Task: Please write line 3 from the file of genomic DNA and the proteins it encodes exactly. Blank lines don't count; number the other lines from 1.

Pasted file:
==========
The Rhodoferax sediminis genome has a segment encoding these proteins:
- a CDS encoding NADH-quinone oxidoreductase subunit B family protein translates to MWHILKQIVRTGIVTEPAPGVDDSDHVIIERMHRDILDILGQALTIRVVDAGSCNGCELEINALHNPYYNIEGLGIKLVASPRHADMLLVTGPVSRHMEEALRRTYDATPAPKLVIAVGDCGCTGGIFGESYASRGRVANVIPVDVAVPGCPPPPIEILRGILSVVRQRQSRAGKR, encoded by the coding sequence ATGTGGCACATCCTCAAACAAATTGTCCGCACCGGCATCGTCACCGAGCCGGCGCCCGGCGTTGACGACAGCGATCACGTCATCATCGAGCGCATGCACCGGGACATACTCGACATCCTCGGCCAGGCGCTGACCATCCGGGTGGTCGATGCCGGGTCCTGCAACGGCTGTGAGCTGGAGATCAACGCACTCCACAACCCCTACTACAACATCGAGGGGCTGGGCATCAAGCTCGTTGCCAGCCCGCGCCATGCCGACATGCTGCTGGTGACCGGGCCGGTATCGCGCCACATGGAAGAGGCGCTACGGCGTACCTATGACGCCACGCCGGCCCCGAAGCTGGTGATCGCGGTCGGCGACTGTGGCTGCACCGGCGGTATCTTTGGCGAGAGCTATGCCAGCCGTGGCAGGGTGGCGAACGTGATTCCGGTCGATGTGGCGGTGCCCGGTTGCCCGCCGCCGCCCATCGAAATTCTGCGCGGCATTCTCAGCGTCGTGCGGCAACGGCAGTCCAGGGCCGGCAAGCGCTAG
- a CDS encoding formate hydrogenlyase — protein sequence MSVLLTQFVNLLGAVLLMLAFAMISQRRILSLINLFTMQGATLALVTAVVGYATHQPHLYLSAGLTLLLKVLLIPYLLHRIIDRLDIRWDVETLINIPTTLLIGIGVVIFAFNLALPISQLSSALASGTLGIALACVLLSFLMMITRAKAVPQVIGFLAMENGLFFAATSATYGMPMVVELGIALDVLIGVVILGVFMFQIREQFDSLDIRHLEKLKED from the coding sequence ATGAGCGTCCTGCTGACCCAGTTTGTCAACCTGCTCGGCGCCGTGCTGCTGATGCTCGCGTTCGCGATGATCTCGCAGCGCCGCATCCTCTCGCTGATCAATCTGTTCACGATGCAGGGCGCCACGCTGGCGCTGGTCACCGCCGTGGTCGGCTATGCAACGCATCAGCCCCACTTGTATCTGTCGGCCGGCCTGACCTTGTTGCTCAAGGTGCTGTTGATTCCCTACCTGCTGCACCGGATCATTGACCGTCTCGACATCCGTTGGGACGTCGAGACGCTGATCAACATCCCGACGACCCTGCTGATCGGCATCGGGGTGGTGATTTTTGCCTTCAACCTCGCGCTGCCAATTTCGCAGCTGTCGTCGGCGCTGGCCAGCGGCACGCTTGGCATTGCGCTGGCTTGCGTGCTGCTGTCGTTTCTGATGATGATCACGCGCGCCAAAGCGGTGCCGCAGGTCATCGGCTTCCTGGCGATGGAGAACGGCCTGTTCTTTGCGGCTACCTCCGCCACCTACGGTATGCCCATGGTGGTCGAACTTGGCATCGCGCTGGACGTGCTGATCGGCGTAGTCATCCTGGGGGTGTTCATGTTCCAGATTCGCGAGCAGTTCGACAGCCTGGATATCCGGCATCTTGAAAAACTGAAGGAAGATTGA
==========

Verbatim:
- a CDS encoding formate hydrogenlyase — protein sequence MSVLLTQFVNLLGAVLLMLAFAMISQRRILSLINLFTMQGATLALVTAVVGYATHQPHLYLSAGLTLLLKVLLIPYLLHRIIDRLDIRWDVETLINIPTTLLIGIGVVIFAFNLALPISQLSSALASGTLGIALACVLLSFLMMITRAKAVPQVIGFLAMENGLFFAATSATYGMPMVVELGIALDVLIGVVILGVFMFQIREQFDSLDIRHLEKLKED from the coding sequence ATGAGCGTCCTGCTGACCCAGTTTGTCAACCTGCTCGGCGCCGTGCTGCTGATGCTCGCGTTCGCGATGATCTCGCAGCGCCGCATCCTCTCGCTGATCAATCTGTTCACGATGCAGGGCGCCACGCTGGCGCTGGTCACCGCCGTGGTCGGCTATGCAACGCATCAGCCCCACTTGTATCTGTCGGCCGGCCTGACCTTGTTGCTCAAGGTGCTGTTGATTCCCTACCTGCTGCACCGGATCATTGACCGTCTCGACATCCGTTGGGACGTCGAGACGCTGATCAACATCCCGACGACCCTGCTGATCGGCATCGGGGTGGTGATTTTTGCCTTCAACCTCGCGCTGCCAATTTCGCAGCTGTCGTCGGCGCTGGCCAGCGGCACGCTTGGCATTGCGCTGGCTTGCGTGCTGCTGTCGTTTCTGATGATGATCACGCGCGCCAAAGCGGTGCCGCAGGTCATCGGCTTCCTGGCGATGGAGAACGGCCTGTTCTTTGCGGCTACCTCCGCCACCTACGGTATGCCCATGGTGGTCGAACTTGGCATCGCGCTGGACGTGCTGATCGGCGTAGTCATCCTGGGGGTGTTCATGTTCCAGATTCGCGAGCAGTTCGACAGCCTGGATATCCGGCATCTTGAAAAACTGAAGGAAGATTGA